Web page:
As much as Jagger’s lyrics or Richards’ riffs, Watts’ timekeeping on key Stones songs made them key Stones songs. The loose, almost jazzy feel on “19th Nervous Breakdown,” his groove lock with Richards on “Beast of Burden,” his extraordinary control with a very odd rhythm on “Get Off of My Cloud,” the bounce of “Jumpin’ Jack Flash,” his ice-cold snare on “Gimme Shelter” — all of these are masterclasses in serving the song and shaping it at the same time.
Rolling Stone, August 24, 2021
“Got to roll me” sings Mick, and Charlie lays ’em flat in the aisles.
From the Rolling Stone record guide
You turn around twice, and the drummer for the Rolling Stones has died, aged 80, and there ain’t a lot scarier than that.
The above-quoted Rolling Stone Record Guide, in one or another of its editions, the red one I think, once declared Charlie Watts and bassist Bill Wyman to be the “most existentially funky rhythm section in all of Rock & Roll”, and it was certainly true that the two of them seemed to stand calmly apart from the boys up front, like the guys in the engine room, making everything work without drawing much attention to themselves while Mick preened and posed and shook his money-maker for the crowd. It was like it was just a job, you know, his deadpan affect making it seem as if he’d rather be playing real music in a jazz combo that could make proper use of his extraordinary talents, but you can’t eat integrity, and if the yobbos wanted to make him a millionaire for supplying the backbone to Paint it Black, Under My Thumb, Satisfaction and all the rest, well, easy money was easy money. Not to say he was phoning it in – not at all – it’s just that he could do that shit standing on his head, and nothing that the Glimmer Twins over there demanded of him was about to make him break a sweat. Was he even enjoying himself, a little? It was hard to say. It didn’t seem like it. As he sat back there maintaining the most preternaturally locked-in backbeat in the business, you wouldn’t have been surprised to learn that he was thinking about the plumbing in his East Sussex cottage, or considering a change in his investment managers.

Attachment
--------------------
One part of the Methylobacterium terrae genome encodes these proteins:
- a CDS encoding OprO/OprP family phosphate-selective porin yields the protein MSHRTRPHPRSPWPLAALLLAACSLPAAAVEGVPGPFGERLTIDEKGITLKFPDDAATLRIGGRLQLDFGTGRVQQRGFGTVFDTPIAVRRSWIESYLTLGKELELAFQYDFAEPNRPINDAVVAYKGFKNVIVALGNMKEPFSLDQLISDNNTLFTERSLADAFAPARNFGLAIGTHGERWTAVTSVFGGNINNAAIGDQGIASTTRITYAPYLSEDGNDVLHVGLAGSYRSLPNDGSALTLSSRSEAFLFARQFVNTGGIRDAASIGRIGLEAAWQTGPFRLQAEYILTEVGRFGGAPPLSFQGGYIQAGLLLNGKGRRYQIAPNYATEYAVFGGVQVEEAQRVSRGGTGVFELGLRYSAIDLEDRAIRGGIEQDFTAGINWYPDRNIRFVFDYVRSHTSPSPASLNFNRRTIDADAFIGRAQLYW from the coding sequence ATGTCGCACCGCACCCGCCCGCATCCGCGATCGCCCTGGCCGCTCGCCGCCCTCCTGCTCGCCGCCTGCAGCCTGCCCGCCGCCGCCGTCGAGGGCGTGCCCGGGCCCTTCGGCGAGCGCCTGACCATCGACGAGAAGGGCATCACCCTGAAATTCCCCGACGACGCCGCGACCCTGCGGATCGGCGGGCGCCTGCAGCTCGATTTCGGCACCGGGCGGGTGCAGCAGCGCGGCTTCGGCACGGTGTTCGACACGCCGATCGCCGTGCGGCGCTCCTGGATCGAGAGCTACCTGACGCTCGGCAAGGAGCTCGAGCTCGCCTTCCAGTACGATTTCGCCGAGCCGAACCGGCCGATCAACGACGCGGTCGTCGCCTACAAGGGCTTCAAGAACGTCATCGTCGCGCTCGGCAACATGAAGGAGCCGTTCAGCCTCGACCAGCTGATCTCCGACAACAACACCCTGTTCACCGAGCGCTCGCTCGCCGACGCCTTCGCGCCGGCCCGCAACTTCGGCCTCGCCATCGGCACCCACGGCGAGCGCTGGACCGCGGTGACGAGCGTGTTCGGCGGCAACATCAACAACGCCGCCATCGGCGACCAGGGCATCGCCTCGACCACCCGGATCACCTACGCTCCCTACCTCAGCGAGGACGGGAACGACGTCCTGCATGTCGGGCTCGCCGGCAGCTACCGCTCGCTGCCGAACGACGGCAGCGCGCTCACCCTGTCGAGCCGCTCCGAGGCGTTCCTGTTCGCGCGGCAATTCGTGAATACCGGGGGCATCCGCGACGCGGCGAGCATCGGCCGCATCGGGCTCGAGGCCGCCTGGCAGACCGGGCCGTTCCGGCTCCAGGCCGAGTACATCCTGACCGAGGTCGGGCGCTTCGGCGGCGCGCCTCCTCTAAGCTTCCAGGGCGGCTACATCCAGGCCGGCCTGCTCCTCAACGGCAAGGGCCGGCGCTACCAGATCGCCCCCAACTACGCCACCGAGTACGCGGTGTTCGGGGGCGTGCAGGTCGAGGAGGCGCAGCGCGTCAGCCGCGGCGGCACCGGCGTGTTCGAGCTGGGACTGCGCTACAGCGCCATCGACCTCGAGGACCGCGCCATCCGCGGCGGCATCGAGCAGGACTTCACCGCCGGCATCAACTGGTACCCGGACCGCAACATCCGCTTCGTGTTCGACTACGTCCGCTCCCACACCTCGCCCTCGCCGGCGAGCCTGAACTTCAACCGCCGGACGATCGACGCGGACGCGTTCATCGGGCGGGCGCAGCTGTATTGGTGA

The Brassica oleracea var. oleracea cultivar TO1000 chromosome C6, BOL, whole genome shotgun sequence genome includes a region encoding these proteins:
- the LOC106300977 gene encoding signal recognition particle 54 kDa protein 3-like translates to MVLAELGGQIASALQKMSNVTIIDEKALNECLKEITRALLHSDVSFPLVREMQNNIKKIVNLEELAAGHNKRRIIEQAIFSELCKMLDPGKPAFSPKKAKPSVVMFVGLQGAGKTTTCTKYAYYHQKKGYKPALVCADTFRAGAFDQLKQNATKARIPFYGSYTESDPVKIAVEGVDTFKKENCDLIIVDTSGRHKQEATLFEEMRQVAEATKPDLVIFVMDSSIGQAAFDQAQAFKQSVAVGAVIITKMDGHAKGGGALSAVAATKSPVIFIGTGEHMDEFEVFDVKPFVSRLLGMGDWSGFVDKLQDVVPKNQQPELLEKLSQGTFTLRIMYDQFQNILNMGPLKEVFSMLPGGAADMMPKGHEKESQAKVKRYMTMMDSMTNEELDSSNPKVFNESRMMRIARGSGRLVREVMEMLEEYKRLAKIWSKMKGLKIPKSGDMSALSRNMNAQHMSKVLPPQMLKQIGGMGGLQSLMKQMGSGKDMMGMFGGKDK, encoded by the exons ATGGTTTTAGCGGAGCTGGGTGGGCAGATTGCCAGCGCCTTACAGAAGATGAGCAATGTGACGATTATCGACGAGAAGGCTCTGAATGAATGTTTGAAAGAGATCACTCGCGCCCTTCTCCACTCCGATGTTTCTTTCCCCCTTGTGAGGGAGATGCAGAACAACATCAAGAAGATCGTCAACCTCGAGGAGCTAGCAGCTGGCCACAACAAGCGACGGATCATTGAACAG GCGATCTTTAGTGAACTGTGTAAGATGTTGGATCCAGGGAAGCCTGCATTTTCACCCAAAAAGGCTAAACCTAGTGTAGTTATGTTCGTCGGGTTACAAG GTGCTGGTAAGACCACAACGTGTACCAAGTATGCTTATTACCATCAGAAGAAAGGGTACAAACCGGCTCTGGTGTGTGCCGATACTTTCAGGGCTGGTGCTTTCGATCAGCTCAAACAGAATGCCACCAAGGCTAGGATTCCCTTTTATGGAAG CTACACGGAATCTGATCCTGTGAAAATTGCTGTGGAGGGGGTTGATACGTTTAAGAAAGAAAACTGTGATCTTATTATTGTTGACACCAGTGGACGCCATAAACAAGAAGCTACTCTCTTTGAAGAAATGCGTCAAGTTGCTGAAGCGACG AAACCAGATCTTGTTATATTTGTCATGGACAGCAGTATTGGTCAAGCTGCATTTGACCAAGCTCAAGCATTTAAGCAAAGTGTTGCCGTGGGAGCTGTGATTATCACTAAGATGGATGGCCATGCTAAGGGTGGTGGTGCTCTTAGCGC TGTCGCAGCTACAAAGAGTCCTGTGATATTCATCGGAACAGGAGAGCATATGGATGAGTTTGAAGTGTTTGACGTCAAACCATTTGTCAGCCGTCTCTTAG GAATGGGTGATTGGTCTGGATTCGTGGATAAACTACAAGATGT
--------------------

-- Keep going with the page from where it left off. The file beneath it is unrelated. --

He was quiet, and he was cool.
Today’s retrospective on the Rolling Stone website, quoted above, mentions a number of standout performances, but for me Charlie was at his most sublime for Tumbling Dice, one the best songs on one of the six or eight greatest albums ever made, 1972’s Exile on Main Street; listen especially for the fills he supplies at the climax. The accelerated rhythm kind of slides in, takes over centre stage, and like the man wrote, Charlie lays ’em flat in the aisles.
I’m hoping they don’t try to tour without him. You can’t have the Stones without Charlie. You just can’t.